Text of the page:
June 7, 2004

Mining Assn marks official launch of Towards Sustainable Mining initiative

The Mining Association of Canada (MAC) has formally launched its Towards Sustainable Mining (TSM) initiative. The goal of TSM is to improve the performance of Canadian mining companies and as a result, increase public trust in the mining industry's ability to manage environmental and social issues important to Canadians.

TSM encompasses both environmental management and stakeholder includision practices, and is based on fundamental principles of transparency, accountability and excellence. It focuses on four key areas:

tailings management, including the implementation of a best practice tailings policy and management system;

energy management, involving energy use and greenhouse gas management and reporting;

external outreach to stakeholders, including performance reporting; and

crisis communications, including crisis management preparedness and training.

Over time, TSM will be expanded to address other matters such as closure planning and reclamation, community development and Aboriginal relations.

"Towards Sustainable Mining marks a major shift in the way the mining industry operates and does business in Canada," said MAC chair Jim Carter, who is also president and chief operating officer of Syncrude. "In order to grow and prosper, the mining industry needs to retain and sustain the public's trust. That is why we have launched TSM, which is designed to ensure the actions and activities of our industry are aligned with the values of local communities, employees, stakeholders and the public at large," he added.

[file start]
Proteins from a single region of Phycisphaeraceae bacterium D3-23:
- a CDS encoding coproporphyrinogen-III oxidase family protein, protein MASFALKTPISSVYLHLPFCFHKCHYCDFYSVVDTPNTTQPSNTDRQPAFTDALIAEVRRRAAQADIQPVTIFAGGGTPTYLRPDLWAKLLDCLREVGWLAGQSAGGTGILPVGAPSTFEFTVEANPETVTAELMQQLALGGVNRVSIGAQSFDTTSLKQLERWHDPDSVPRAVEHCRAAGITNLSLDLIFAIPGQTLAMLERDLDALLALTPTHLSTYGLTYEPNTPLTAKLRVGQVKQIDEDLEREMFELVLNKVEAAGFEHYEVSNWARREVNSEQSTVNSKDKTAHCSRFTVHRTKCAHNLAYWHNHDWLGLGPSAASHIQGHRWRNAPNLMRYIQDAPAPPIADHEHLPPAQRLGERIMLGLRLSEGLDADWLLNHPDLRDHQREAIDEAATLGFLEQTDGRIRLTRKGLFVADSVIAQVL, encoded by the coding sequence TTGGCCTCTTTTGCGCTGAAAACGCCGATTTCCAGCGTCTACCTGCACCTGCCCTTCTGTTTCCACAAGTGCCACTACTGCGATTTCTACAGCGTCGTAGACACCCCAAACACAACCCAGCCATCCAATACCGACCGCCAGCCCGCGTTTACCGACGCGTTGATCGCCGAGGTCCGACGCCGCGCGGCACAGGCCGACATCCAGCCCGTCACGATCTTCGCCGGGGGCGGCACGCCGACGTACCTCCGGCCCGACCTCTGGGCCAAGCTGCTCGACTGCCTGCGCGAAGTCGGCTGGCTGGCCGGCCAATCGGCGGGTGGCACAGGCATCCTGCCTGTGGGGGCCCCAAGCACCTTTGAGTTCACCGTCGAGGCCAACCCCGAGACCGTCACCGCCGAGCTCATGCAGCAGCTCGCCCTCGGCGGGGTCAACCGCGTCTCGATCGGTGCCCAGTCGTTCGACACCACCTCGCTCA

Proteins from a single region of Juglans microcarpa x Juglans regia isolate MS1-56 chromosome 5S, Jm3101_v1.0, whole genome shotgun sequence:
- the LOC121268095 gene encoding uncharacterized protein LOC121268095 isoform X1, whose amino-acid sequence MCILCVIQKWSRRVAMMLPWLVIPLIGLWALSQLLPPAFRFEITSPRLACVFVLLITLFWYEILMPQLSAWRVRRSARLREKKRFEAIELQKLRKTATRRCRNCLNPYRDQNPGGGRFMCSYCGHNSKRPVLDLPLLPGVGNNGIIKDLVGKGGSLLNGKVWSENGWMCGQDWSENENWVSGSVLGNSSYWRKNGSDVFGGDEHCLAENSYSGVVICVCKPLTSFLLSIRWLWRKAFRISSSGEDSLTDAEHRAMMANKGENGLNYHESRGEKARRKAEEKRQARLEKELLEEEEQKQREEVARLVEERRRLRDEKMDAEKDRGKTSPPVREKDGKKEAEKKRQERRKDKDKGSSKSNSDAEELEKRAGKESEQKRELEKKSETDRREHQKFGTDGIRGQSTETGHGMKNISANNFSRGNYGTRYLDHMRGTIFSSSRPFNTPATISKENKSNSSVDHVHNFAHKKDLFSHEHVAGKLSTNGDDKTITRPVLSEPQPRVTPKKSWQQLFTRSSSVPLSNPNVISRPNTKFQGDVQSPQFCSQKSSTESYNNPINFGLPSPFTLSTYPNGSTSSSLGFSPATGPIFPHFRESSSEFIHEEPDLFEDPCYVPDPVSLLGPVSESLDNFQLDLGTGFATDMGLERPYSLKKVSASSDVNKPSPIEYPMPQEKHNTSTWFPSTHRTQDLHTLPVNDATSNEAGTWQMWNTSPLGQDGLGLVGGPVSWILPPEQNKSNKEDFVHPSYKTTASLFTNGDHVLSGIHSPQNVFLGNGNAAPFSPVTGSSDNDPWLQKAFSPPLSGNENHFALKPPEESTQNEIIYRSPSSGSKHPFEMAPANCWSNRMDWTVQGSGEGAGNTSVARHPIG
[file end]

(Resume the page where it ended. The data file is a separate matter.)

"As a result of TSM, our member companies will operate in a different manner by not only focusing on issues relevant to Canadians, but reporting back to them on the progress the industry is making," said MAC president and CEO Gordon Peeling.

TSM is the culmination of considerable dialogue within the mining industry; it also reflects input from various interests including government, mining communities, Aboriginal groups and non-governmental organizations. The development process has been under way since 2002 when MAC's board of directors adopted a three-year plan which set out a number of ambitious tasks. Among these was the development of performance indicators for the four elements noted above, along with the development of indicators for three more performance areas by the end of 2004. Other tasks include establishing a Community of Interest Advisory Panel, designing a system to verify performance, and developing TSM-based criteria for membership in MAC.

More information is available is available from MAC, 613/233-9391, Web site www.mining.ca.

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